With debt relief grants unlikely to return to 2005 or 2006 levels, bilateral aid and contributions to multilateral development institutions will need to increase rapidly over the next three years if developed countries are to meet their commitments for 2010. Even a sudden escalation of aid flows will not compensate for the failure to provide the continuous and predictable build-up in official development assistance that was implicit in their 2005 commitments.

Non-governmental organizations, the private sector and a number of developing countries are becoming increasingly significant sources of development assistance. Special purpose funds - such as the Global Fund to Fight AIDS, Tuberculosis and Malaria - have become important channels for some of these resources.
http://www.undp.org/mdg/progress.shtml

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the goals are achievable with global political support, strong partnerships and coordinated efforts.


… and also each one of us should at least be aware of these Millennium Goals and make an effort to contribute to these goals. There’s not much time left, but we all together can achieve the goals with L.O.V.E. and the mirror.

“YOU got to stop it yourself”…“YOU got to stand up, stand up, stand up and lift yourself and make that change”

[youtube]http://www.youtube.com/watch?v=V9xMh9DgT8A&feature=related [/youtube]

L.O.V.E.

It's all for L.O.V.E.

Offline MJonmind

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Re: Are we on track to meet the MDGs by 2015?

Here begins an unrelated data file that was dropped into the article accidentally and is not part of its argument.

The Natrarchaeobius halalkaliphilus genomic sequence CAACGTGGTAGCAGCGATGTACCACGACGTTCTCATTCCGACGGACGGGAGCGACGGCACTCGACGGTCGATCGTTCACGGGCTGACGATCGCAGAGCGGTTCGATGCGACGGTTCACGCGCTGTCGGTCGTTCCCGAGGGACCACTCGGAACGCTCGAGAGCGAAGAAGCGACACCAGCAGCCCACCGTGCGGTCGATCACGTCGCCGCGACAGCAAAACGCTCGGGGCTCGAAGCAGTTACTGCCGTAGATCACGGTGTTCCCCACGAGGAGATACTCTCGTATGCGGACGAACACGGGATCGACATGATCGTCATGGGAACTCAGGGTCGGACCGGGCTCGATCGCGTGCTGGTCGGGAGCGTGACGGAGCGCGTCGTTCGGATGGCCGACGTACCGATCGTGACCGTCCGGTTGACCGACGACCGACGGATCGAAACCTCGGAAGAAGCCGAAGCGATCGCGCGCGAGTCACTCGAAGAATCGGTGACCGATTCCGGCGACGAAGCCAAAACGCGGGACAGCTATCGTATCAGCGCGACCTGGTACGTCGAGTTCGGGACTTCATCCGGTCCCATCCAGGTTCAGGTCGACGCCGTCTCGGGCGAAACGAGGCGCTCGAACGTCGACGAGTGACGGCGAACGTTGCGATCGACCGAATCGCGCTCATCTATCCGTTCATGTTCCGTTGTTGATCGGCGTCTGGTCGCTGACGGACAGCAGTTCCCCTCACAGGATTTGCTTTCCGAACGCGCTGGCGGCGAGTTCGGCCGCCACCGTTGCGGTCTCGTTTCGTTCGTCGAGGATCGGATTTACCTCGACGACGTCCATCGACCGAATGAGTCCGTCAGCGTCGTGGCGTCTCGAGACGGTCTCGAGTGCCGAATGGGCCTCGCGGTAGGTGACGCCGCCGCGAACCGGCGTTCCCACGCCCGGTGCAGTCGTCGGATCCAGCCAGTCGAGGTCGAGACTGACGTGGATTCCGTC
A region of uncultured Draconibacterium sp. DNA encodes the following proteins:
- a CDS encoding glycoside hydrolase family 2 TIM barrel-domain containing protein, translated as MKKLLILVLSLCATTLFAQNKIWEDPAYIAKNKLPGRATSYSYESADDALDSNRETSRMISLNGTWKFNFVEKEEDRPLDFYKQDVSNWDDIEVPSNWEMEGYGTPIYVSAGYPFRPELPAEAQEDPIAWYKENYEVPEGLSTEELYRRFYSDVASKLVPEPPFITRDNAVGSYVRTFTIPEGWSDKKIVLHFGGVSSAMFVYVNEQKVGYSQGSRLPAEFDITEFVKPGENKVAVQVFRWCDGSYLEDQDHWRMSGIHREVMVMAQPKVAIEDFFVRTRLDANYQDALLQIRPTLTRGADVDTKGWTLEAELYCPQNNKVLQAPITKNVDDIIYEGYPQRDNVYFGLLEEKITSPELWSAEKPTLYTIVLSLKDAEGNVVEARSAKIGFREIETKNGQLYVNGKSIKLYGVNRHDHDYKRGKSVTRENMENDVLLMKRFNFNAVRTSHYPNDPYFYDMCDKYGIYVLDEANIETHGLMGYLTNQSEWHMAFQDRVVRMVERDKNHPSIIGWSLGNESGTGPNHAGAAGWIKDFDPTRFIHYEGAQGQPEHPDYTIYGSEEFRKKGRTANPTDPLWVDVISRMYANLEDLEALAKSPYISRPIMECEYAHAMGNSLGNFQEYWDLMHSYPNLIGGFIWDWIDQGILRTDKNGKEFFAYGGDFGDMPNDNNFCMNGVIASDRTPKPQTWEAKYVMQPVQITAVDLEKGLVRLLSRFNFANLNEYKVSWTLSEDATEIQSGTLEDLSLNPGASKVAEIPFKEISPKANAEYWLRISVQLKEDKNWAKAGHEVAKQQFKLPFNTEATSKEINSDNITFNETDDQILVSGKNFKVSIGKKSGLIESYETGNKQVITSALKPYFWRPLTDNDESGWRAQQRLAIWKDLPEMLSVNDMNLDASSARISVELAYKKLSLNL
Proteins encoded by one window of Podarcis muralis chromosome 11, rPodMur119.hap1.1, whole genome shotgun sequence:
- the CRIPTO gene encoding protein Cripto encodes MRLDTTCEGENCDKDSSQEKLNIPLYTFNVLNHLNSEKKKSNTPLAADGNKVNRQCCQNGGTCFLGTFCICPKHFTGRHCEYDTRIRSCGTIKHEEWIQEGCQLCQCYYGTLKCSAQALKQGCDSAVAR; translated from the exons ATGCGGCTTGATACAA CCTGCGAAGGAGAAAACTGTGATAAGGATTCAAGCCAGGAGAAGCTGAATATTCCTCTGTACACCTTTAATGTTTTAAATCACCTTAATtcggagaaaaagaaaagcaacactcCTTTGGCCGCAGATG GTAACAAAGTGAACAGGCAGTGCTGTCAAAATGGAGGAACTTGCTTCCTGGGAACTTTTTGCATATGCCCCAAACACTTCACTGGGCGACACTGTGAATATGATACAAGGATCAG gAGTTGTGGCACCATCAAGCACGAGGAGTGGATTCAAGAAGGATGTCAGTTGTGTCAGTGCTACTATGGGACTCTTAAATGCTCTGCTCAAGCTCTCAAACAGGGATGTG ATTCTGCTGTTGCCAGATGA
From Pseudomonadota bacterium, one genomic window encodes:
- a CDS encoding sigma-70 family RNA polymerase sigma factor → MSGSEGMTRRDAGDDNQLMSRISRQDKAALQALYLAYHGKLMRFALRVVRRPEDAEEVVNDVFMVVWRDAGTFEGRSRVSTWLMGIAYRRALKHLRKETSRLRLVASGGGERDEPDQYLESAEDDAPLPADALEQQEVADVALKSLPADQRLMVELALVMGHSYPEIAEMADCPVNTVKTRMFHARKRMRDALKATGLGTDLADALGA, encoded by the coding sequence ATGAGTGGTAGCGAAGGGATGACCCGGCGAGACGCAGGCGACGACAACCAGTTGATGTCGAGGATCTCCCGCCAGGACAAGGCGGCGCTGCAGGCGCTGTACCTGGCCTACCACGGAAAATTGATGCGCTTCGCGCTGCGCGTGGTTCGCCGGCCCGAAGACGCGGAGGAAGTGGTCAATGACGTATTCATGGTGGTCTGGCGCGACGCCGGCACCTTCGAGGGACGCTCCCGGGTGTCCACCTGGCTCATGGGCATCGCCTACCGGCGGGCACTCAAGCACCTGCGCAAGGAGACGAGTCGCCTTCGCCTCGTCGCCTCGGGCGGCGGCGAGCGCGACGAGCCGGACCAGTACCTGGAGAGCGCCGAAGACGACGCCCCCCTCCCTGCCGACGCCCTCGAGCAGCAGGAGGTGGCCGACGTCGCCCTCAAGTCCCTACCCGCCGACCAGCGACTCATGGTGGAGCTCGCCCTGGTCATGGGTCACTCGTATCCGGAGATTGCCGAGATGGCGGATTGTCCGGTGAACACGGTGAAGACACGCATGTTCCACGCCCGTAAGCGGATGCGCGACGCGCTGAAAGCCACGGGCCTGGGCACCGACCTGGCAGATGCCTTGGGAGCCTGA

• on: October 16, 2011, 01:57:21 PM
These are awesome goals, and when I think of all the many people around the world that are giving their lives to see this happen, I'm amazed.
Now if only there could be an end to war, racism, greed, despotic leaders, the oil and multi-national companies that take advantage of people in poor regions to suck them dry, and the media and religions continuing to keep long-held lies/half-truths going that contribute to the above. I guess our collective selfishness/self-centeredness contribute to world-wide problems. But God gave us humans the tools and brains to come up with solutions and ability to make things better. When God says in His story/movie that things are going to change for the better as we near the end, then things will happen, and not before. God is in control, thankfully!

Offline everlastinglove_MJ

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Re: Are we on track to meet the MDGs by 2015?

  • on: October 16, 2011, 03:30:07 PM
These are awesome goals, and when I think of all the many people around the world that are giving their lives to see this happen, I'm amazed.
Now if only there could be an end to war, racism, greed, despotic leaders, the oil and multi-national companies that take advantage of people in poor regions to suck them dry, and the media and religions continuing to keep long-held lies/half-truths going that contribute to the above. I guess our collective selfishness/self-centeredness contribute to world-wide problems. But God gave us humans the tools and brains to come up with solutions and ability to make things better. When God says in His story/movie that things are going to change for the better as we near the end, then things will happen, and not before. God is in control, thankfully!

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I guess our collective selfishness/self-centeredness contribute to world-wide problems.

 Thanks MJonmind. It will make a difference if we are more conscious of our selfishness/self-centeredness and the fact that we take everything for granted, for a start.
It's all for L.O.V.E.